The Guru-Disciple Relationship
How Amma Came to Be Who She Is
Based at her main ashram in Kerala, India, Amma is renowned for spreading her compassion, acceptance, love, and spiritual energy through a unique, yet very human, form: hugs. When she tours throughout the world, legions of followers, devotees, and the merely curious arrive and line up waiting to be hugged by Amma in a ritual known as darshan (the term refers generally to having an audience with a guru). One after another, for hours upon hours at a time, Amma embraces thousands of people; she is said to have hugged over 26 million to date.
To answer the artistic koan of this film project--how does one capture in finite form one who has touched the Infinite--Kounen relies on the well-worn strategies of the documentary genre. The resulting film is illuminating and moving, allowing Amma and her message a cinematic forum, but it also raises a fundamental concern: Is the medium suited for such a subject--and is Kounen? As the basic material for his portrait of the "hugging saint," Kounen documents the various manifestations of Amma's wisdom, spiritual power, humanitarianism, and love. He shows her at various rituals and bhajans (chants); he interviews her and records her talking informally to followers; weaves in historical footage that explores her earlier years and showcases evidence of her acceptance by mainstream institutions; and, of course, he films several darshan ceremonies.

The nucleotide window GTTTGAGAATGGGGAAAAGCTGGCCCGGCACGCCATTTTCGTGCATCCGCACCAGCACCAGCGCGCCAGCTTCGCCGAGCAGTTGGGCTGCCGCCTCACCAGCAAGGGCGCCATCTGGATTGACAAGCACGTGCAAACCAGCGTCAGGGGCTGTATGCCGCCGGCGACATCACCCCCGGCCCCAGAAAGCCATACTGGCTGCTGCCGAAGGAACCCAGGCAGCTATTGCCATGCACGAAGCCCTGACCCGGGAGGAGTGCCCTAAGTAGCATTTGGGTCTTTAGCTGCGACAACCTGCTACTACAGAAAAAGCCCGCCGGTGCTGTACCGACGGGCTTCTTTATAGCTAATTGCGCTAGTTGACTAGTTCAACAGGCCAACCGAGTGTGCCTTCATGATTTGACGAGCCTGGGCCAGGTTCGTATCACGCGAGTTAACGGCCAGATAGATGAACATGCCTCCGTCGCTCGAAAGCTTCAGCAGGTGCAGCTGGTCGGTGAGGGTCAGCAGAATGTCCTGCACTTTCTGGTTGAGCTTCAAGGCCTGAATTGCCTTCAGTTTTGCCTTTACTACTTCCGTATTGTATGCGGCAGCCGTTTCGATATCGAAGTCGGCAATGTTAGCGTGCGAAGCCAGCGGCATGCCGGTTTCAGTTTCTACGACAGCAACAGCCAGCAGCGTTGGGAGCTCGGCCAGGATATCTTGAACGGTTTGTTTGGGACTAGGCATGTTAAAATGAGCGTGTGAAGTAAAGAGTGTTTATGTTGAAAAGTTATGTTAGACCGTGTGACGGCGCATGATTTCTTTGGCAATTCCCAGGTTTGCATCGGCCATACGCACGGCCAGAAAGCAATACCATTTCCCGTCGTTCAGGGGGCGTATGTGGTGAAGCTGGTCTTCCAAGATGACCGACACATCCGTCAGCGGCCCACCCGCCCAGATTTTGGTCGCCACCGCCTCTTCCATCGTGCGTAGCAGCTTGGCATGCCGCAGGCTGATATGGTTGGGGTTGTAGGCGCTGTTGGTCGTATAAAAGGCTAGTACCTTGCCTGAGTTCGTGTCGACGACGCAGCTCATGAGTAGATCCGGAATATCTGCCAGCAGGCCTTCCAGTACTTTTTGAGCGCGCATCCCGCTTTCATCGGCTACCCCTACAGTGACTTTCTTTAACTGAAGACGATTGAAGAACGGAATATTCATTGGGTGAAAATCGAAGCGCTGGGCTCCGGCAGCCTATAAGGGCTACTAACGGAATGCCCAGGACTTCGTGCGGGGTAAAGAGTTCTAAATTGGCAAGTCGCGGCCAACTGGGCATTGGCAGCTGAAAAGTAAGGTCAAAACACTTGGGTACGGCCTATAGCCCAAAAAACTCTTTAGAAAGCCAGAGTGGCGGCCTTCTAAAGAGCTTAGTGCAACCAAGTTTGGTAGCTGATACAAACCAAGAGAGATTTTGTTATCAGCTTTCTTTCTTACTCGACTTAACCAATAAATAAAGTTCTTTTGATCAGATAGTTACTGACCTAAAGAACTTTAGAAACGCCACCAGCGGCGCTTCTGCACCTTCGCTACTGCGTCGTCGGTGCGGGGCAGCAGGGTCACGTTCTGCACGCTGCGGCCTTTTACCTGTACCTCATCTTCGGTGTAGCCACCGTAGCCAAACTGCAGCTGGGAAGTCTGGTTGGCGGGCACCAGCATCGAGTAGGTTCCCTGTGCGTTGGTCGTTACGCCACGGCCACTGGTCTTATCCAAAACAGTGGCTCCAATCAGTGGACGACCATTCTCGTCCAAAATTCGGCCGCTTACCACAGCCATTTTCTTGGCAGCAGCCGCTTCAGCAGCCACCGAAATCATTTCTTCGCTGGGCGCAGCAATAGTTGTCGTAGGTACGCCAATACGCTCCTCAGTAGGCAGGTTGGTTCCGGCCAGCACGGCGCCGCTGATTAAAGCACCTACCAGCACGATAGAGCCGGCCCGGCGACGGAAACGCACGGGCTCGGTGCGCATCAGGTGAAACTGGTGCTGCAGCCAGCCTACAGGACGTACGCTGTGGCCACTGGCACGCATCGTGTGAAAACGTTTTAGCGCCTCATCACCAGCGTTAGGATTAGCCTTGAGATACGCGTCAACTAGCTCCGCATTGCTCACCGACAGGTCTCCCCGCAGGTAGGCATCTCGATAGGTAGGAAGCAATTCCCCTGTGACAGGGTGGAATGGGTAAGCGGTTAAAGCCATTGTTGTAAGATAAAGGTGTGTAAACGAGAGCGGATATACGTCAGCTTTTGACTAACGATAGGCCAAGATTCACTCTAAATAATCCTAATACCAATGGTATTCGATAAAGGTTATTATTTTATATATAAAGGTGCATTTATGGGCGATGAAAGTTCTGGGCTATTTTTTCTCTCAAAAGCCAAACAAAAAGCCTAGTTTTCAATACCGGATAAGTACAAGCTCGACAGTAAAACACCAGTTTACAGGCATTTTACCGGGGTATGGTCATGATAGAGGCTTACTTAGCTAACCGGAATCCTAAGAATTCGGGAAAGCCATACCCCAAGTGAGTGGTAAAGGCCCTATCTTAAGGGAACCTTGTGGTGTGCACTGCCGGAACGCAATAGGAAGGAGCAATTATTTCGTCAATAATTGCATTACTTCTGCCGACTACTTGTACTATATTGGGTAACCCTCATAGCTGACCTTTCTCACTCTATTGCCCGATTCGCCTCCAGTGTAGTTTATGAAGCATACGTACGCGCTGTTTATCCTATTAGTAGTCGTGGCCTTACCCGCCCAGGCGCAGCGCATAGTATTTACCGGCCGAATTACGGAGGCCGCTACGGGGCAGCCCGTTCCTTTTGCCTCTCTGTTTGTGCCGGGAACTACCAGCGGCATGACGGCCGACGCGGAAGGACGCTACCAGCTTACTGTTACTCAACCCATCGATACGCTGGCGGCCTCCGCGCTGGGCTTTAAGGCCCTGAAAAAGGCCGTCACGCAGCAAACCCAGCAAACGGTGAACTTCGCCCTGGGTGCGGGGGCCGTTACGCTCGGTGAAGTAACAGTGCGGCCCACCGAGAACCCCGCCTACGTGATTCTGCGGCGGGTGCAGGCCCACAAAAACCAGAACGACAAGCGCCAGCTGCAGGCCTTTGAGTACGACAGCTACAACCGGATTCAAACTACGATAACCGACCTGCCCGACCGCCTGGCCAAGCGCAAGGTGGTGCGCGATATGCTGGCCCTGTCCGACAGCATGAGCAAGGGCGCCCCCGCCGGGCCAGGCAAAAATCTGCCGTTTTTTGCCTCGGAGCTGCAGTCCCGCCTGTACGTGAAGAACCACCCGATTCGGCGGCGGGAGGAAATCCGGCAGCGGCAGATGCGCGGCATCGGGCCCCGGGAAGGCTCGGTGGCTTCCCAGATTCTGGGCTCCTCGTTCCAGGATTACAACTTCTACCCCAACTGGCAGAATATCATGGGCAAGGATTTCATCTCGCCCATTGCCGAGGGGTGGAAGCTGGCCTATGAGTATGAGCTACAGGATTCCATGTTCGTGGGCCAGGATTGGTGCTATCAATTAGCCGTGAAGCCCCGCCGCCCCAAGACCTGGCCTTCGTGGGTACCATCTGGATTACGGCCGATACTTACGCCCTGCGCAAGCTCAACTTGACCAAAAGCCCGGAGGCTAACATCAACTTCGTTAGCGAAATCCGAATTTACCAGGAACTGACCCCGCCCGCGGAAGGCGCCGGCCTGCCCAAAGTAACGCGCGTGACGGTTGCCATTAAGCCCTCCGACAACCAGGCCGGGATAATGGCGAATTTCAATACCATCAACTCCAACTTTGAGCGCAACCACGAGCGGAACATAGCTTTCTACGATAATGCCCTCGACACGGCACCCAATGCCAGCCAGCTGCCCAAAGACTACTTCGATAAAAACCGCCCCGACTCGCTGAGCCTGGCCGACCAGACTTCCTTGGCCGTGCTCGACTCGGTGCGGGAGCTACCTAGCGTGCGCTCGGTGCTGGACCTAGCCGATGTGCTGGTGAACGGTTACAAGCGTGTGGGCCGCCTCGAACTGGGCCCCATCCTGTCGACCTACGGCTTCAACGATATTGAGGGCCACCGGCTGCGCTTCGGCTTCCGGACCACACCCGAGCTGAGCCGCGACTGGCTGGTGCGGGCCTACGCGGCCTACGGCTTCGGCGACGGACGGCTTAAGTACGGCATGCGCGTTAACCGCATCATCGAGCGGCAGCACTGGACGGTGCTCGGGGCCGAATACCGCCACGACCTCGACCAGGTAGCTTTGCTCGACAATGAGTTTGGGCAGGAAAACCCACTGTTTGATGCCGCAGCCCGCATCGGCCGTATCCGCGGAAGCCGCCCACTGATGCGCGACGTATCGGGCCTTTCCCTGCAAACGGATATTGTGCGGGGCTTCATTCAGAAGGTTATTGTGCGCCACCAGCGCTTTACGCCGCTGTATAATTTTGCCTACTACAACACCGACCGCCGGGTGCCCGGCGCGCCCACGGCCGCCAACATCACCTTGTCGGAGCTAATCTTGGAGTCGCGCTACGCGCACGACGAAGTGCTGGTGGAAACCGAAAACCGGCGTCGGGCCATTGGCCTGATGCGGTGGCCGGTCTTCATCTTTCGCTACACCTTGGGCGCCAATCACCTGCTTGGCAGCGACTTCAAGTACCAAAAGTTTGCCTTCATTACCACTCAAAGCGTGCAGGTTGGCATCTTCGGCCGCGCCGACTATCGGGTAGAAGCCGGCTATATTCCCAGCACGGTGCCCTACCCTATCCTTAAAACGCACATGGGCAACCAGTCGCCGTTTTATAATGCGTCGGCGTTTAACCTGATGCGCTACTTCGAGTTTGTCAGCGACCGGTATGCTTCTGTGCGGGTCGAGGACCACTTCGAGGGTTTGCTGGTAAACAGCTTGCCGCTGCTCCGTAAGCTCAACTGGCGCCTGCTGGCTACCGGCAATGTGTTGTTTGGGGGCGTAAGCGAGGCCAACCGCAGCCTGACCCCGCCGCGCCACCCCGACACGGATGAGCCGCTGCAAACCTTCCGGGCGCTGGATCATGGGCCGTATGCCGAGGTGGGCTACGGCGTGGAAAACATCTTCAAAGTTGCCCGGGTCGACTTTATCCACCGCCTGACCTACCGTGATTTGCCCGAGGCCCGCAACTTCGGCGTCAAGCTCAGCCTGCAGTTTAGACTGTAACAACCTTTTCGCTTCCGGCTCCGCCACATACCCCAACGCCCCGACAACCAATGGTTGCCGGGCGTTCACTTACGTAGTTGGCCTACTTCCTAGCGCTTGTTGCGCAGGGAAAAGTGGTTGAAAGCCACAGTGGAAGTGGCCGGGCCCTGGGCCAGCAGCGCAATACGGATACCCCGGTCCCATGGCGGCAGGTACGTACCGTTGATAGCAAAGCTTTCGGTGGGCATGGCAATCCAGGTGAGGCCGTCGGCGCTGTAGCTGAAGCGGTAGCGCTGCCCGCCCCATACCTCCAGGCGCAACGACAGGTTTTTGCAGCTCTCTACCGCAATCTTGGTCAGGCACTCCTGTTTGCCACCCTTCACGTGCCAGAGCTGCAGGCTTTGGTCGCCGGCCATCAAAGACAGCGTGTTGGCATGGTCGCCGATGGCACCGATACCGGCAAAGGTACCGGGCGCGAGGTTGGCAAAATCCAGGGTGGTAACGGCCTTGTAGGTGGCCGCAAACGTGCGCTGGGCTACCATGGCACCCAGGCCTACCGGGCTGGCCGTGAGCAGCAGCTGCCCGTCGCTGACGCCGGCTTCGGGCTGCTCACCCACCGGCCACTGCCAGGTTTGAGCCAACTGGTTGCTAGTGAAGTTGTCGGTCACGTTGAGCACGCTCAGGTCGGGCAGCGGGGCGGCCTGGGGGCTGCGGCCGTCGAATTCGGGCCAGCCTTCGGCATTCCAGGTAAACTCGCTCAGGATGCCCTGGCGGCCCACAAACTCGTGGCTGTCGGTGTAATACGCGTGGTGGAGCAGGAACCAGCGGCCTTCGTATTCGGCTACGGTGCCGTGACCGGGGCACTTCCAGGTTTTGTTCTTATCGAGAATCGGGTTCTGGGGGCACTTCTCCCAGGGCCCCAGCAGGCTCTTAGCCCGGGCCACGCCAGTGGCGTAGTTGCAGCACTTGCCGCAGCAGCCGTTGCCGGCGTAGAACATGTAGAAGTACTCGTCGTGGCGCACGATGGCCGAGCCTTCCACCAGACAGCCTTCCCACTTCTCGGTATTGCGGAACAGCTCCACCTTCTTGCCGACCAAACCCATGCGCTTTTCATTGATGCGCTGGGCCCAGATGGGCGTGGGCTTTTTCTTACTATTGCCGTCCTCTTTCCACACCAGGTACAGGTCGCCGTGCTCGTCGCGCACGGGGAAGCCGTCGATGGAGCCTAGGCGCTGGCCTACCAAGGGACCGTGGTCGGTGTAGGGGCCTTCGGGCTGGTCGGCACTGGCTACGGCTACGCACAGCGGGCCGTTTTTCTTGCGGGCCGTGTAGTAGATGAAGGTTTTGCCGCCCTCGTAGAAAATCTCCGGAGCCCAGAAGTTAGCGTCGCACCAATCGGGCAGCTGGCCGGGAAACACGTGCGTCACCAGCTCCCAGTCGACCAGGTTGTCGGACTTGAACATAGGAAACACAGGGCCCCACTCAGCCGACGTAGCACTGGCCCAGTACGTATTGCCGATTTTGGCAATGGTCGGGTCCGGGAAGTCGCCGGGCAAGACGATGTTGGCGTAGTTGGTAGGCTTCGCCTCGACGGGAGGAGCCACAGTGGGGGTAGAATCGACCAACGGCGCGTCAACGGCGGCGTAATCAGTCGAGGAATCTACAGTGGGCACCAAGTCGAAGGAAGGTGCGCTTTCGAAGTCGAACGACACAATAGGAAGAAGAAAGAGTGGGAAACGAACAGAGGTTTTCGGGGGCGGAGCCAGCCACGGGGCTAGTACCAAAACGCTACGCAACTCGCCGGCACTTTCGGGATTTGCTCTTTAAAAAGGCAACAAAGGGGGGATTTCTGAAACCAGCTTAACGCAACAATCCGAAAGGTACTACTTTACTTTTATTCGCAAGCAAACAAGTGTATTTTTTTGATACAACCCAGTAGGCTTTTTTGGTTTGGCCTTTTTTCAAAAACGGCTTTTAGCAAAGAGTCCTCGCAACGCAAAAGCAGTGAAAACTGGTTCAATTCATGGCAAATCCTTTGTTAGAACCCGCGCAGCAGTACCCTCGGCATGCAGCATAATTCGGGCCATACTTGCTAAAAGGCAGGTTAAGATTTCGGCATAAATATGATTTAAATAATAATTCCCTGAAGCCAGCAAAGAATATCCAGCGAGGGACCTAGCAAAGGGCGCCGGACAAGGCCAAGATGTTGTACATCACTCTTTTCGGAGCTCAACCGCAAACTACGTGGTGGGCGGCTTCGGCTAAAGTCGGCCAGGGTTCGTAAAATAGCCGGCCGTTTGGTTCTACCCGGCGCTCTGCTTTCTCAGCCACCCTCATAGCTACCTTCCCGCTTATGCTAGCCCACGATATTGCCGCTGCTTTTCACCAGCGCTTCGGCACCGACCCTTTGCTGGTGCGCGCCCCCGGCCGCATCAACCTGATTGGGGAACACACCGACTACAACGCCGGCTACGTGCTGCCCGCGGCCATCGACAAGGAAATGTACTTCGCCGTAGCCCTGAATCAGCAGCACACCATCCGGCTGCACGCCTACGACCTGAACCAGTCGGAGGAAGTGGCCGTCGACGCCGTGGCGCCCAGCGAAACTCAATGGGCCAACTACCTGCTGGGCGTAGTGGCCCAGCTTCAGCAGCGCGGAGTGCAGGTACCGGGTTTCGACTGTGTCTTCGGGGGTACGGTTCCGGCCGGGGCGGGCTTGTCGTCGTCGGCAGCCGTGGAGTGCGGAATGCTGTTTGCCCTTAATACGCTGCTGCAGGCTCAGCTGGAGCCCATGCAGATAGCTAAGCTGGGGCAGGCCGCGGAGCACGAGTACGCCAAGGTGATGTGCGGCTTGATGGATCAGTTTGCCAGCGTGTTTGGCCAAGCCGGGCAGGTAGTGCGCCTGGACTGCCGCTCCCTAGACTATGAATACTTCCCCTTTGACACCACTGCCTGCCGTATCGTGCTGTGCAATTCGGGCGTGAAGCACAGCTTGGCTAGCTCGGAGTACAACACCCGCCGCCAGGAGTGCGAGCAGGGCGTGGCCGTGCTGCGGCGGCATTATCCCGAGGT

He turns first to devotees to articulate Amma's power: "She is the irrefutable proof that love truly exists," says one follower, a French woman. "Pure, unselfish, total, infinite love." Kounen introduces Amma in-the-flesh by showing her presiding, resplendent in white, over a roomful of devotees. Proceeding to a more down-to-earth interaction, we next see her chiding a helper for improperly feeding an elephant: "Give her green leaves, not sweet things," she declares.
In a subsequent scene, she is more serious as she discusses the implications of terrorism in the context of September 11 and the 2004 hostage-taking at a school in Russia. "The future looks bleak," she says. "It's very dangerous, so we must all pray. We may not achieve peace, but we shall pray for it."
Throughout the film, Amma is alternately solemn, mischievous, mystical, wise. Her charitable accomplishments are fitting expressions of her spiritual devotion. A recipient of the esteemed Gandhi-King Award for Nonviolence, she has established an extensive network of humanitarian organizations throughout India, including housing- and food-for-the-poor programs, orphanages, and a high-tech hospital providing medical care for the needy.
In interviews with Kounen and in her spiritual discourses, Amma has the gravitas of a true spiritual master. "The creator is creation," she observes. "It's divine power that we see in different forms." Reflecting on the relationship between the guru and the disciple, she seeks to counter the damage done by spiritual con artists posing as illuminated beings: "Say you go to a library and pick out two books. If they are both bad, it doesn't mean all the books there are bad."